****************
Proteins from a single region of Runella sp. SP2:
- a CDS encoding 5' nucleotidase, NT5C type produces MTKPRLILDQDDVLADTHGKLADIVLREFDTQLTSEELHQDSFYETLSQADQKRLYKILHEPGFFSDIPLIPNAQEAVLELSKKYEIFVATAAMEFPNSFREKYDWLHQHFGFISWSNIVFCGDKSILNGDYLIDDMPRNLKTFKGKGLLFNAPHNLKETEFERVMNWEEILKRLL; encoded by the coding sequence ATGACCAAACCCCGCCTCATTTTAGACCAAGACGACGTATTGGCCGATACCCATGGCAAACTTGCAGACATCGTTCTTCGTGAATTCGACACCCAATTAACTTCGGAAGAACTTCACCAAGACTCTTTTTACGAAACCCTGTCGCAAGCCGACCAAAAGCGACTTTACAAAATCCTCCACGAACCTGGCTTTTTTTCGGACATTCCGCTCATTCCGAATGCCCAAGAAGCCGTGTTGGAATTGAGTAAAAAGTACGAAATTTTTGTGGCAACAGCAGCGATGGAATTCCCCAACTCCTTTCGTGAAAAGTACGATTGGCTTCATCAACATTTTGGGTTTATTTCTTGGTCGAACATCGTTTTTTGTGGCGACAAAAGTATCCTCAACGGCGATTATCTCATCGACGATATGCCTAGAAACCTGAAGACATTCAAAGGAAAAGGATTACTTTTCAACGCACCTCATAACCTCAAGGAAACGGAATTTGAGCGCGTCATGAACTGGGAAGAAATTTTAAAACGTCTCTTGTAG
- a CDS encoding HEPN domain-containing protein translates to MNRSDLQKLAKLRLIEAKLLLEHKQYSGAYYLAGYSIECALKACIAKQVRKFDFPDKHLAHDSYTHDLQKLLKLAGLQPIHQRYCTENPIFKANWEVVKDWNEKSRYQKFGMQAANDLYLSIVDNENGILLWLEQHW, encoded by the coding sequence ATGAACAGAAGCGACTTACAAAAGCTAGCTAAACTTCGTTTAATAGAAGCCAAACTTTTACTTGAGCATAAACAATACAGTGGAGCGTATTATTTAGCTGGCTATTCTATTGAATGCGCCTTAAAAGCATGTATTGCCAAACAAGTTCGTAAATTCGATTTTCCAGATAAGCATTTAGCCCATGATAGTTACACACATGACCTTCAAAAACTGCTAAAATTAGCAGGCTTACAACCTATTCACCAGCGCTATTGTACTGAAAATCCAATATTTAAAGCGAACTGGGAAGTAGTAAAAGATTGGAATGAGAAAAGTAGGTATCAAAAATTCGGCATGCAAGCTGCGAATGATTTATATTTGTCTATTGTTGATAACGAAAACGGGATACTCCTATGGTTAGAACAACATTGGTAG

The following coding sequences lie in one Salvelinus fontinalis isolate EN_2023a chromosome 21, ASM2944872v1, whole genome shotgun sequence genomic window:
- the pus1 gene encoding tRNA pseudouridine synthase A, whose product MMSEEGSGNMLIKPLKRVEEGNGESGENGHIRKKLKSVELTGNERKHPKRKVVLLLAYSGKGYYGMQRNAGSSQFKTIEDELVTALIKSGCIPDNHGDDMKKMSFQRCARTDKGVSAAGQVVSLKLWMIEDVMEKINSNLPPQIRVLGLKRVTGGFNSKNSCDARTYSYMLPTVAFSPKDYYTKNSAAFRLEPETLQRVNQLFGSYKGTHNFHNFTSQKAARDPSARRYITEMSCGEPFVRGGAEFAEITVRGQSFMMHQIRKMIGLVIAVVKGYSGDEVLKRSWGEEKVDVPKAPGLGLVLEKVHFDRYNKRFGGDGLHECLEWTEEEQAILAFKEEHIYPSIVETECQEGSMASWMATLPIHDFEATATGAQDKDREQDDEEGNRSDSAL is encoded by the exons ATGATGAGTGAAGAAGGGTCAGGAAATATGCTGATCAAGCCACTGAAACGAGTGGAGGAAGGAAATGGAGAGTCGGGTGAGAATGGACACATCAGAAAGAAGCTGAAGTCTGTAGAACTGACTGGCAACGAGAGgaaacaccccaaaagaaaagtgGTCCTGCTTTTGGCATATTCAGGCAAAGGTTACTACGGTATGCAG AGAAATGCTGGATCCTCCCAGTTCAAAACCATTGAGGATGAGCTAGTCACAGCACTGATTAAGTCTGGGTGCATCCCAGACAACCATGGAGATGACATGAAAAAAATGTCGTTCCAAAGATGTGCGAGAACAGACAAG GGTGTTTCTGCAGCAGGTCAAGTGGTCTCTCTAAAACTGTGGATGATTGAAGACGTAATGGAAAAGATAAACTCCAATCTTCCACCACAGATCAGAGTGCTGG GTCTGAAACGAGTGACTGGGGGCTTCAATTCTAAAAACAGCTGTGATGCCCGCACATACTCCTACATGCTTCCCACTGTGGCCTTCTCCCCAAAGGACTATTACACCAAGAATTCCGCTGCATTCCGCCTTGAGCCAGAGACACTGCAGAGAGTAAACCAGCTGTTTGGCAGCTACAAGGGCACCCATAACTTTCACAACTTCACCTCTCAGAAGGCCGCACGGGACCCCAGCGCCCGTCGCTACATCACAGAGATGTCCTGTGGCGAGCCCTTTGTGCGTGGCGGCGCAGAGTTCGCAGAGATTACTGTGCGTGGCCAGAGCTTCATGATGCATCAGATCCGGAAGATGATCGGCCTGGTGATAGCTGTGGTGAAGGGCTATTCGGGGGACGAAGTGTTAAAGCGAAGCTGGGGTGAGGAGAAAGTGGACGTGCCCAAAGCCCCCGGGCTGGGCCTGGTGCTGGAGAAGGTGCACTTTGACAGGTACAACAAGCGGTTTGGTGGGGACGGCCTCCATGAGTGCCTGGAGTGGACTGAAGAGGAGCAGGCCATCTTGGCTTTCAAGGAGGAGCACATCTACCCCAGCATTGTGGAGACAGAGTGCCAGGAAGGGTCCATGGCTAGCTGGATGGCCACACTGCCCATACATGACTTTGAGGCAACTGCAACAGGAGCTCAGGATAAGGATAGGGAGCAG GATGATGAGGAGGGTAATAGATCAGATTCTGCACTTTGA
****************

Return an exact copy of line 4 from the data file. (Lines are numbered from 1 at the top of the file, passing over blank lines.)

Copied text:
The following coding sequences lie in one Salvelinus fontinalis isolate EN_2023a chromosome 21, ASM2944872v1, whole genome shotgun sequence genomic window: